Although, I didn't get around much while I was in the Paris region in April and May, I did manage a few museum visits. And what spectacular exhibits I saw! First, I visited the National Picasso Museum, which is housed in the "Hôtel Salé", a city mansion. There was the sculpture exhibition, and the permanent collection was equally impressive. Limited on time, I tried to do just a small sketch at each museum--to remember...
What intrigued me and sort of tickled my fancy was the juxtaposition of the stately mansion sculptures hanging off the top of the wall at the edge of the ceiling in a corridor where Picasso's "Buste d'une femme" (1931) sat tranquilly. Nobody seemed to notice the dialogue going on between the man with curls, flowers and flowing drapery staring down at the woman stripped to her stark essence. She seemed oblivious to it all.
Another day, I visited the Orangerie, after walking through the Tuileries. It is well-known for the series of wall-size "Nymphéas" paintings.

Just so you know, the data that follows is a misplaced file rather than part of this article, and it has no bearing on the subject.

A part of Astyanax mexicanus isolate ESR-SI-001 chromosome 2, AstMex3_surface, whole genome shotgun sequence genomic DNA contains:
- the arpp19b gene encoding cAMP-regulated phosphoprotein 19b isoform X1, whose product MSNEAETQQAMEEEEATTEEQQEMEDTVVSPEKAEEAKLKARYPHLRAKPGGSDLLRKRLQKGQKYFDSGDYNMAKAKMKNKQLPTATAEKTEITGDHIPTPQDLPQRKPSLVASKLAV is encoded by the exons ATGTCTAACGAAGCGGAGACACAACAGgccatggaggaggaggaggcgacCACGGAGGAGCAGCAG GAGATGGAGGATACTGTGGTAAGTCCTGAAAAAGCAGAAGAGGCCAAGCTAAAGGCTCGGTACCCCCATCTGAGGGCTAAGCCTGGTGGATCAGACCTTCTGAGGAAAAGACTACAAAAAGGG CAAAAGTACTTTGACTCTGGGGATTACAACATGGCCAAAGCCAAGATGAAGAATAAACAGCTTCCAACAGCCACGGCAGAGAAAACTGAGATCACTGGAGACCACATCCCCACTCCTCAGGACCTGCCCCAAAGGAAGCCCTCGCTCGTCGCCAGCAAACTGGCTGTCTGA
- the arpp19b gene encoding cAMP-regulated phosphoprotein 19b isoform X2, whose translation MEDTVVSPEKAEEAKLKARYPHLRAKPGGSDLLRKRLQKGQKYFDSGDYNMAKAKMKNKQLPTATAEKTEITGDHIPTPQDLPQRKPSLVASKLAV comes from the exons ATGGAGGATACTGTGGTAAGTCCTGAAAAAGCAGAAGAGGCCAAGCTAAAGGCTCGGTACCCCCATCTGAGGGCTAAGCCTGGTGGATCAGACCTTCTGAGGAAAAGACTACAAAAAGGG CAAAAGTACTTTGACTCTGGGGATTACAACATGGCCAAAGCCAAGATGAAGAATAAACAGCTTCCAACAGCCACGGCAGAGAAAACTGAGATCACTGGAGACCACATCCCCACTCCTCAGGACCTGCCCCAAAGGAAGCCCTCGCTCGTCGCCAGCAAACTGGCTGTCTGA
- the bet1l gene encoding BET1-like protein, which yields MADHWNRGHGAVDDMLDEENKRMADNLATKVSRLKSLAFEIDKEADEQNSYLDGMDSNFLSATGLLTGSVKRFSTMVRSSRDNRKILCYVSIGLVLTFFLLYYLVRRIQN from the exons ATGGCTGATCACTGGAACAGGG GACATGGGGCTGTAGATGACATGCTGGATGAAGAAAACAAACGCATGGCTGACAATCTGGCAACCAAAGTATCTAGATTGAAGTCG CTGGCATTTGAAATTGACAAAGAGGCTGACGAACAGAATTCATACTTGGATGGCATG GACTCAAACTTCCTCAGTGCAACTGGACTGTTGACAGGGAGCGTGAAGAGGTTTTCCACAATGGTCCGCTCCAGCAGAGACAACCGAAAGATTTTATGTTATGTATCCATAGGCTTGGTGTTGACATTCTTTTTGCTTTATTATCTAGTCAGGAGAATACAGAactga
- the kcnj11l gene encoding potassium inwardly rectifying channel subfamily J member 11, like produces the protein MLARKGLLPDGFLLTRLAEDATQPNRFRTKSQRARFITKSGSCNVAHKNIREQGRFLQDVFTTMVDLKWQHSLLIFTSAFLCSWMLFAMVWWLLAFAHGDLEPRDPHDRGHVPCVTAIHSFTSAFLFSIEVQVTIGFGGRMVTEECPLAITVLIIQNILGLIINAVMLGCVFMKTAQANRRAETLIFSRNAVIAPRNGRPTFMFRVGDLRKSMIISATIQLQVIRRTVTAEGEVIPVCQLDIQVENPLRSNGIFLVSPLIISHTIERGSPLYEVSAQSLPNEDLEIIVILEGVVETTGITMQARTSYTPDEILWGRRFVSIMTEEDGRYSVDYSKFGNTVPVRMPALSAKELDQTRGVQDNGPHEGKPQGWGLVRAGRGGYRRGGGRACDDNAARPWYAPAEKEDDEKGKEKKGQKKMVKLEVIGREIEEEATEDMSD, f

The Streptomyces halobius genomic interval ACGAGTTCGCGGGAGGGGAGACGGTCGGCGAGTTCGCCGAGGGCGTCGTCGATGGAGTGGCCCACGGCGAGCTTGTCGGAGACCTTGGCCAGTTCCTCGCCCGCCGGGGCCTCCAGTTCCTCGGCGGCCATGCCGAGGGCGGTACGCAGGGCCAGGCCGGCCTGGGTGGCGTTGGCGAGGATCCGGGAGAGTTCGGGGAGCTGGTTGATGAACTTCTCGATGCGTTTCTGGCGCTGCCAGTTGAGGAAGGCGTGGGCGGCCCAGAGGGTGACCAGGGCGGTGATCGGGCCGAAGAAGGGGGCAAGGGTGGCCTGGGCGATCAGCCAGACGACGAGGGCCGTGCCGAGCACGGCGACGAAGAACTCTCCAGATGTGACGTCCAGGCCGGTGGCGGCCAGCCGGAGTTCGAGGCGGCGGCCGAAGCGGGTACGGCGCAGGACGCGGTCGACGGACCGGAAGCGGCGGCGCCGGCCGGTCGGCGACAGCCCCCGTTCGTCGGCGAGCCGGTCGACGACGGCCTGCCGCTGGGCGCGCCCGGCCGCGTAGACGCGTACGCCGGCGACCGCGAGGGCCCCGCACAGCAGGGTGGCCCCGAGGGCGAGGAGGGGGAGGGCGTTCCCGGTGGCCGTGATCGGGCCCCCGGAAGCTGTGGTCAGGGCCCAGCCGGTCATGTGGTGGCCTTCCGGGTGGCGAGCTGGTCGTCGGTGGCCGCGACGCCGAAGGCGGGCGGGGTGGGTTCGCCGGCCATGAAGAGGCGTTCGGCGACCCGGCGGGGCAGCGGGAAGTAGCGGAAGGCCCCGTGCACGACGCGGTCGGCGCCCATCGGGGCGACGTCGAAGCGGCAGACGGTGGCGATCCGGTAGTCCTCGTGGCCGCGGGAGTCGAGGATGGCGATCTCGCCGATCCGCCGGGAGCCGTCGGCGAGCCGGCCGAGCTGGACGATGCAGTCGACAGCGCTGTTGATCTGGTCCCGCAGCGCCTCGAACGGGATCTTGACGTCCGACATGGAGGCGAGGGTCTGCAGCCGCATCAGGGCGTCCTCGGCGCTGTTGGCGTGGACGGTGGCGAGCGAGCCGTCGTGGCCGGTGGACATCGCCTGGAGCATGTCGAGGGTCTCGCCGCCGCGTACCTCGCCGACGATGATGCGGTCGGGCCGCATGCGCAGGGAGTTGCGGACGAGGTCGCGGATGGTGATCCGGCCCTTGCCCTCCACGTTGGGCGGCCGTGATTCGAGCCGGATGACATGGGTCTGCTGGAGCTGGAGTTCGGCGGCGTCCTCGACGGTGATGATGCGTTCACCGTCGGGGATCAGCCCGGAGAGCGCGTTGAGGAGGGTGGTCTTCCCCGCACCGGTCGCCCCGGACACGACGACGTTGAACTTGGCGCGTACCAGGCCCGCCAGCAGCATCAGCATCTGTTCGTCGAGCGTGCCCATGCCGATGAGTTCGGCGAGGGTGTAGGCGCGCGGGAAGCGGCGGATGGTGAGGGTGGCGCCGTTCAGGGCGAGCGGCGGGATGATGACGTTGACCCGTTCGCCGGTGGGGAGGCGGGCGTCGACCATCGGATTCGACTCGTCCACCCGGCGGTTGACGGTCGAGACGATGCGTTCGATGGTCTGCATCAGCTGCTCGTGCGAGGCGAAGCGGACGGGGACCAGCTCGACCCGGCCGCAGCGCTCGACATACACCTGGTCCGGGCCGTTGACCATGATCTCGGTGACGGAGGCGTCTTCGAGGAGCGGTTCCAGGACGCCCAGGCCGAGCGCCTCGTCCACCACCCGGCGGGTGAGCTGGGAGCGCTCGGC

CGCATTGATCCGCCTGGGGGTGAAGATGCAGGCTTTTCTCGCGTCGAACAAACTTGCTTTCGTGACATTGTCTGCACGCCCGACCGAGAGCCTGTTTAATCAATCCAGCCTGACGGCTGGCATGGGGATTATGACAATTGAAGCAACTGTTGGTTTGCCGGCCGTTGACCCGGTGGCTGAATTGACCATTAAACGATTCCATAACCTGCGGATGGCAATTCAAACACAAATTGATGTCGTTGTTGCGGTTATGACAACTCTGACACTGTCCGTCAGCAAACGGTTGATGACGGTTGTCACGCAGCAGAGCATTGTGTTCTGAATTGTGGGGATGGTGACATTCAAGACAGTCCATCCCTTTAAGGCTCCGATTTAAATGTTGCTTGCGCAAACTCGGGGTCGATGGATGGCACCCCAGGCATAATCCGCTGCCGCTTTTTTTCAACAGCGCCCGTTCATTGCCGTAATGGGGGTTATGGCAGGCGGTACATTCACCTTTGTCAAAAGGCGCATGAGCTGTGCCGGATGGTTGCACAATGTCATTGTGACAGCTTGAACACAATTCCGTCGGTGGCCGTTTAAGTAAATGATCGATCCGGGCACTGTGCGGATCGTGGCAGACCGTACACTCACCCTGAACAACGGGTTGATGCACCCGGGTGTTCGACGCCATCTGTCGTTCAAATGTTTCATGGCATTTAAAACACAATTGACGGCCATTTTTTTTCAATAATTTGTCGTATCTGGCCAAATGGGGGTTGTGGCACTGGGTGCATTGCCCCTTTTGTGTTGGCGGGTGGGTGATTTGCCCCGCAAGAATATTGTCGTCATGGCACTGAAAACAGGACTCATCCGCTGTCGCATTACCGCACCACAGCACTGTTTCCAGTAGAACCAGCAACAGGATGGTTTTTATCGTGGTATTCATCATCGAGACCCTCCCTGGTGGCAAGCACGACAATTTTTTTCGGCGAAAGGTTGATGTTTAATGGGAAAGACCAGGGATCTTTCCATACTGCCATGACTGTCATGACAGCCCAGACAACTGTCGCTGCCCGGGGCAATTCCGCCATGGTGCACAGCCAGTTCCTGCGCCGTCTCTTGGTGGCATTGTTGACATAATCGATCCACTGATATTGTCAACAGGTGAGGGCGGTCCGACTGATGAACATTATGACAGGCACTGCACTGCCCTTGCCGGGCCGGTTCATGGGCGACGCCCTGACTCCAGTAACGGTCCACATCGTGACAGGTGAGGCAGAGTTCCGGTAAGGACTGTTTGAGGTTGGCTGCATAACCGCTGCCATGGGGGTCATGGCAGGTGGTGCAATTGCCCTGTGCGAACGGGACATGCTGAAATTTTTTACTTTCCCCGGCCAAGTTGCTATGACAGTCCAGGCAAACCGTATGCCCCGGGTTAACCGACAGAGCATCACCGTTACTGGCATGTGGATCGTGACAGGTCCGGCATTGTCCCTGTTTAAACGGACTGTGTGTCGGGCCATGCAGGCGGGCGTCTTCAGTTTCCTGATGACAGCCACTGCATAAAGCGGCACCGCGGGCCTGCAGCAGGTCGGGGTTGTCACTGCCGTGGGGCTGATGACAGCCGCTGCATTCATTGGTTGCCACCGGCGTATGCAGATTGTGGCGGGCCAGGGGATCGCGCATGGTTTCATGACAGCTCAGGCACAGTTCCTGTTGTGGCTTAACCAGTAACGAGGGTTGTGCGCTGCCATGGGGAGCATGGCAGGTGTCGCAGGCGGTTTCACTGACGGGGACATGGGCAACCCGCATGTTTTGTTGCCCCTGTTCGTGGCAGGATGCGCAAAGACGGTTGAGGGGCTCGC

I did a humble sketch of just one little corner to try to understand movement, color, and technique. I could have done that for a week and learned so much! And, of course, the permanent collection downstairs was exceptional.
The Musée d'Art Moderne de la ville de Paris featured an exhibit of Albert Marquet (1875-1947), who was a member of the Fauves.
There I saw a number of the paintings that I had studied in textbooks. Quite lovely.
My favorite exhibit of all was also at the Ville de Paris Museum. Paula Modersohn-Becker (1876-1907), a German artist who visited Paris when she could, had wonderful portraits of children that were solemn, yet gentle. Her almost tender treatment of nudes, which included a mother and child series, is such a contrast to the male painters of her generation, such as Marquet, who did his share of the erotic. I did a quick sketch of her daring self-portrait in the nude and pregnant (when she really wouldn't be pregnant until the following year). Exquisitely lovely.
And, of course I did get to the Paul Klee exhibit at the Georges Pompidou Center, since Klee had spent time in Tunisia. Another breath-taking and thorough exhibit with lots of historical information.
Ok, ok, I never got to the Louvre because there is so much to see in Paris. Next time, and hopefully under much better circumstances...